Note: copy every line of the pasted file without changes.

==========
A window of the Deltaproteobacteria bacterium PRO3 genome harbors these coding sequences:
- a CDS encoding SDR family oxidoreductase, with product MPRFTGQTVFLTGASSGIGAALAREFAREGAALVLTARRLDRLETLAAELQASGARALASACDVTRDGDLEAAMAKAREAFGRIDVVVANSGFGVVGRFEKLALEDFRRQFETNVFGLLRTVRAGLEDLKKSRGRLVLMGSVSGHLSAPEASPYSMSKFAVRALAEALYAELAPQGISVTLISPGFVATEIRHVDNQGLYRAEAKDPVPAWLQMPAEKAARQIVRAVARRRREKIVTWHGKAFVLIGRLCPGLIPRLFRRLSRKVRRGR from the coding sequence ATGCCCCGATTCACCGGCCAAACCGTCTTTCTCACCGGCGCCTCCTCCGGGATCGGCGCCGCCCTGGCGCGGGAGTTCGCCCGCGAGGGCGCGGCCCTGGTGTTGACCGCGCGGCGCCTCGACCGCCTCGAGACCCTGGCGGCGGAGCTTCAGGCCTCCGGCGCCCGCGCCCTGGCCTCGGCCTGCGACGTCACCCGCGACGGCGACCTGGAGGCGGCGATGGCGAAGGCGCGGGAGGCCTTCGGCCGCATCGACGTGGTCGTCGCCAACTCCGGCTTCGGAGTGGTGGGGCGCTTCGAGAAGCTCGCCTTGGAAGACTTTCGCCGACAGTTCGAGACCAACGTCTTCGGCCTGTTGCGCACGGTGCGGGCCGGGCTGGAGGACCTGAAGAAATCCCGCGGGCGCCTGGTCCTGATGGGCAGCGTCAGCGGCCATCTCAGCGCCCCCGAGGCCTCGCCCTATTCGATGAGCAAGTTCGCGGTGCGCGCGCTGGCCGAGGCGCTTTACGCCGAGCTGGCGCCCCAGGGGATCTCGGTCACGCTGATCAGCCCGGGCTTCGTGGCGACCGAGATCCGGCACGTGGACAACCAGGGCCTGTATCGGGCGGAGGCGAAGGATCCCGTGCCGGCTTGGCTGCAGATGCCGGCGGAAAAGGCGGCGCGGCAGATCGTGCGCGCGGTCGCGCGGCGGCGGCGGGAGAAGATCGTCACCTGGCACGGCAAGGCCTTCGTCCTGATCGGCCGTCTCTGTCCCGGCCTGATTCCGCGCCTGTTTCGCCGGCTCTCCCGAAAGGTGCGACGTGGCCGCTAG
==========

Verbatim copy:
A window of the Deltaproteobacteria bacterium PRO3 genome harbors these coding sequences:
- a CDS encoding SDR family oxidoreductase, with product MPRFTGQTVFLTGASSGIGAALAREFAREGAALVLTARRLDRLETLAAELQASGARALASACDVTRDGDLEAAMAKAREAFGRIDVVVANSGFGVVGRFEKLALEDFRRQFETNVFGLLRTVRAGLEDLKKSRGRLVLMGSVSGHLSAPEASPYSMSKFAVRALAEALYAELAPQGISVTLISPGFVATEIRHVDNQGLYRAEAKDPVPAWLQMPAEKAARQIVRAVARRRREKIVTWHGKAFVLIGRLCPGLIPRLFRRLSRKVRRGR from the coding sequence ATGCCCCGATTCACCGGCCAAACCGTCTTTCTCACCGGCGCCTCCTCCGGGATCGGCGCCGCCCTGGCGCGGGAGTTCGCCCGCGAGGGCGCGGCCCTGGTGTTGACCGCGCGGCGCCTCGACCGCCTCGAGACCCTGGCGGCGGAGCTTCAGGCCTCCGGCGCCCGCGCCCTGGCCTCGGCCTGCGACGTCACCCGCGACGGCGACCTGGAGGCGGCGATGGCGAAGGCGCGGGAGGCCTTCGGCCGCATCGACGTGGTCGTCGCCAACTCCGGCTTCGGAGTGGTGGGGCGCTTCGAGAAGCTCGCCTTGGAAGACTTTCGCCGACAGTTCGAGACCAACGTCTTCGGCCTGTTGCGCACGGTGCGGGCCGGGCTGGAGGACCTGAAGAAATCCCGCGGGCGCCTGGTCCTGATGGGCAGCGTCAGCGGCCATCTCAGCGCCCCCGAGGCCTCGCCCTATTCGATGAGCAAGTTCGCGGTGCGCGCGCTGGCCGAGGCGCTTTACGCCGAGCTGGCGCCCCAGGGGATCTCGGTCACGCTGATCAGCCCGGGCTTCGTGGCGACCGAGATCCGGCACGTGGACAACCAGGGCCTGTATCGGGCGGAGGCGAAGGATCCCGTGCCGGCTTGGCTGCAGATGCCGGCGGAAAAGGCGGCGCGGCAGATCGTGCGCGCGGTCGCGCGGCGGCGGCGGGAGAAGATCGTCACCTGGCACGGCAAGGCCTTCGTCCTGATCGGCCGTCTCTGTCCCGGCCTGATTCCGCGCCTGTTTCGCCGGCTCTCCCGAAAGGTGCGACGTGGCCGCTAG